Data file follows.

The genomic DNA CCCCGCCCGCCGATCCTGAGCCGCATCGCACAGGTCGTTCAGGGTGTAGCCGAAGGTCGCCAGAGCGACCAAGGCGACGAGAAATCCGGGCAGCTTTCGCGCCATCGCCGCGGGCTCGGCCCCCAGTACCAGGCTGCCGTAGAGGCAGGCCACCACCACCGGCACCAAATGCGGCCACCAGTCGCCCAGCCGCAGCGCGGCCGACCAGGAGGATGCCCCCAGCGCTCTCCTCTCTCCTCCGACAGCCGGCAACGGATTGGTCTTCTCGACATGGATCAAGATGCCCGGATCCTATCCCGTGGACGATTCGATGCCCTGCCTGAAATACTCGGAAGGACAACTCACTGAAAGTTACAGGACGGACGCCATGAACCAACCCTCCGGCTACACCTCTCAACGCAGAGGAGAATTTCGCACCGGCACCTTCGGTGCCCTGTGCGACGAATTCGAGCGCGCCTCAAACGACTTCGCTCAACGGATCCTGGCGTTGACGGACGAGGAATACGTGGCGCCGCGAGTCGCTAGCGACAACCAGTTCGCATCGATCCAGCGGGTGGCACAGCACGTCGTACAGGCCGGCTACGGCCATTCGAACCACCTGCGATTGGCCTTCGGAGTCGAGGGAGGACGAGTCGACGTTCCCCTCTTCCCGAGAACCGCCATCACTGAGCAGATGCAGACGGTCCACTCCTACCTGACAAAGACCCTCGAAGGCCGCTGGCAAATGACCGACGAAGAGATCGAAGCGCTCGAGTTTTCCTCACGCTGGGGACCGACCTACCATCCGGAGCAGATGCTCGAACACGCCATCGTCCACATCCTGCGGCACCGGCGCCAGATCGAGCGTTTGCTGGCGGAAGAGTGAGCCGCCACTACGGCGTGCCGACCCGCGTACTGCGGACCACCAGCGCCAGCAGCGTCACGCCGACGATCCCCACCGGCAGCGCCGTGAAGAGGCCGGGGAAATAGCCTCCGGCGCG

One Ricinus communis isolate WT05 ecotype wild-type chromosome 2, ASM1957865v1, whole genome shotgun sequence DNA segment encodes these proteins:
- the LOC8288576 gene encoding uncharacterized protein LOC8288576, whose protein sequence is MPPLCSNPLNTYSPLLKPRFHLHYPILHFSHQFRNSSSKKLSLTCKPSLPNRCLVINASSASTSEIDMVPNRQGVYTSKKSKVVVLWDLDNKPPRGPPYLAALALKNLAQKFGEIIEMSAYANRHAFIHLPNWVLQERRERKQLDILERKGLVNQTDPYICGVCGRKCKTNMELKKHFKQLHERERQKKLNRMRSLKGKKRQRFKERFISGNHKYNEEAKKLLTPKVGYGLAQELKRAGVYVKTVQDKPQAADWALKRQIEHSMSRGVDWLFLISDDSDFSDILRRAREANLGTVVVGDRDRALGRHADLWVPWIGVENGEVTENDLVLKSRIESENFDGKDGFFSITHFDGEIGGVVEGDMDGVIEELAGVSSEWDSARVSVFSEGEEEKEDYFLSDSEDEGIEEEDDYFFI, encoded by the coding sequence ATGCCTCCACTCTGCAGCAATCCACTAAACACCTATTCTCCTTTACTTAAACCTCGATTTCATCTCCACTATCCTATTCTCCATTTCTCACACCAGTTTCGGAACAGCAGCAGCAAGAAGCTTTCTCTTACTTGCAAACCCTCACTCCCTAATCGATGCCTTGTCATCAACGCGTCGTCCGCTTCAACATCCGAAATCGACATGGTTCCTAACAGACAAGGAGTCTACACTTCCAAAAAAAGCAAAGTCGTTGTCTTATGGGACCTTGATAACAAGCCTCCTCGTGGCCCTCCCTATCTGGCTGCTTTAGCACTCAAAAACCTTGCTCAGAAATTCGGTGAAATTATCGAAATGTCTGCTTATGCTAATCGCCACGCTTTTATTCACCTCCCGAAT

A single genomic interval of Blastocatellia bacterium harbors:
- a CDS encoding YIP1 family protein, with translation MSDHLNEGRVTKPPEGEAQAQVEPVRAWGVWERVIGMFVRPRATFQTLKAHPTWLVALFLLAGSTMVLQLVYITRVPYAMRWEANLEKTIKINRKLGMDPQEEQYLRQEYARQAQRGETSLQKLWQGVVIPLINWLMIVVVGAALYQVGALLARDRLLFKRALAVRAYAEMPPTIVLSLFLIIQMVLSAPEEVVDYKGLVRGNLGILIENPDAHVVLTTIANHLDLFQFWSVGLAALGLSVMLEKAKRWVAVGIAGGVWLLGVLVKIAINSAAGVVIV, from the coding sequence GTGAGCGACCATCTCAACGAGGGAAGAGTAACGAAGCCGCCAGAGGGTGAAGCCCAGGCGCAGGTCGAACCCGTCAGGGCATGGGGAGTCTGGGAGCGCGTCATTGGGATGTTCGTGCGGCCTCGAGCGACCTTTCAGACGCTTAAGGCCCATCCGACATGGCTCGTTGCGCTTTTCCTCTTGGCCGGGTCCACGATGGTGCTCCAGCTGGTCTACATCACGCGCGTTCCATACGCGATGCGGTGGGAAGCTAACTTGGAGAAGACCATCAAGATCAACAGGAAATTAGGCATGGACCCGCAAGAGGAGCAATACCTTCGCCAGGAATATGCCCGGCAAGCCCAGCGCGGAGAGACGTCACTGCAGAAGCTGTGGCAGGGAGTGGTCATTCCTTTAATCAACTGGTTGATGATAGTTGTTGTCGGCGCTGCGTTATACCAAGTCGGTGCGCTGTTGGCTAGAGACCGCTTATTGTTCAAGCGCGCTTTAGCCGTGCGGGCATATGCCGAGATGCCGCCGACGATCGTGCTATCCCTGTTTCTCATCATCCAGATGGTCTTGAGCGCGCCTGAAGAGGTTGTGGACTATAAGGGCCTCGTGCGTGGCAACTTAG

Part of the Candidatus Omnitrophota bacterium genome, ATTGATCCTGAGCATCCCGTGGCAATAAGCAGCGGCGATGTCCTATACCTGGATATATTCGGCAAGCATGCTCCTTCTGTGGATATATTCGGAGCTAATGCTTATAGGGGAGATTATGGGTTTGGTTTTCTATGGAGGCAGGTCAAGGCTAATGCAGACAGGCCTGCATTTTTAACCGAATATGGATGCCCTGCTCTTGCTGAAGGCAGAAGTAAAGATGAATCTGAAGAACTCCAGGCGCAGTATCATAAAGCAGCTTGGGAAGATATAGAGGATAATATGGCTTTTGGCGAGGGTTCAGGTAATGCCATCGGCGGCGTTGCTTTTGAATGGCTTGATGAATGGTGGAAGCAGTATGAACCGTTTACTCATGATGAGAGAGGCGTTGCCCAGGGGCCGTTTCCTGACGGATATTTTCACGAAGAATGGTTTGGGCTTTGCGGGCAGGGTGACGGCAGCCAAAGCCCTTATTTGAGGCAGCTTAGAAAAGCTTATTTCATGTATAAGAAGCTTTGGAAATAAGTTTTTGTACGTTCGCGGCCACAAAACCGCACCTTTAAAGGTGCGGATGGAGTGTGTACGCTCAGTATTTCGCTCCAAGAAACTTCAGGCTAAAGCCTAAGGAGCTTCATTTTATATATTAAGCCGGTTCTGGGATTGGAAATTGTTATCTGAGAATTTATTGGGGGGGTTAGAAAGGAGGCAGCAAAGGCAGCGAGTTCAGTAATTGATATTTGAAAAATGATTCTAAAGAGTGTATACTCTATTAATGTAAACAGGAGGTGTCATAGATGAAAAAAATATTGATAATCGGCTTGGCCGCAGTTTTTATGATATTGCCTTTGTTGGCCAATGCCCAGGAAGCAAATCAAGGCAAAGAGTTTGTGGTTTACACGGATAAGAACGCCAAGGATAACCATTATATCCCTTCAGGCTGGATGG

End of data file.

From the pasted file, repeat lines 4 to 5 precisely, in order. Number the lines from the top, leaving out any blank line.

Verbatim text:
A single genomic interval of Blastocatellia bacterium harbors:
- a CDS encoding YIP1 family protein, with translation MSDHLNEGRVTKPPEGEAQAQVEPVRAWGVWERVIGMFVRPRATFQTLKAHPTWLVALFLLAGSTMVLQLVYITRVPYAMRWEANLEKTIKINRKLGMDPQEEQYLRQEYARQAQRGETSLQKLWQGVVIPLINWLMIVVVGAALYQVGALLARDRLLFKRALAVRAYAEMPPTIVLSLFLIIQMVLSAPEEVVDYKGLVRGNLGILIENPDAHVVLTTIANHLDLFQFWSVGLAALGLSVMLEKAKRWVAVGIAGGVWLLGVLVKIAINSAAGVVIV, from the coding sequence GTGAGCGACCATCTCAACGAGGGAAGAGTAACGAAGCCGCCAGAGGGTGAAGCCCAGGCGCAGGTCGAACCCGTCAGGGCATGGGGAGTCTGGGAGCGCGTCATTGGGATGTTCGTGCGGCCTCGAGCGACCTTTCAGACGCTTAAGGCCCATCCGACATGGCTCGTTGCGCTTTTCCTCTTGGCCGGGTCCACGATGGTGCTCCAGCTGGTCTACATCACGCGCGTTCCATACGCGATGCGGTGGGAAGCTAACTTGGAGAAGACCATCAAGATCAACAGGAAATTAGGCATGGACCCGCAAGAGGAGCAATACCTTCGCCAGGAATATGCCCGGCAAGCCCAGCGCGGAGAGACGTCACTGCAGAAGCTGTGGCAGGGAGTGGTCATTCCTTTAATCAACTGGTTGATGATAGTTGTTGTCGGCGCTGCGTTATACCAAGTCGGTGCGCTGTTGGCTAGAGACCGCTTATTGTTCAAGCGCGCTTTAGCCGTGCGGGCATATGCCGAGATGCCGCCGACGATCGTGCTATCCCTGTTTCTCATCATCCAGATGGTCTTGAGCGCGCCTGAAGAGGTTGTGGACTATAAGGGCCTCGTGCGTGGCAACTTAG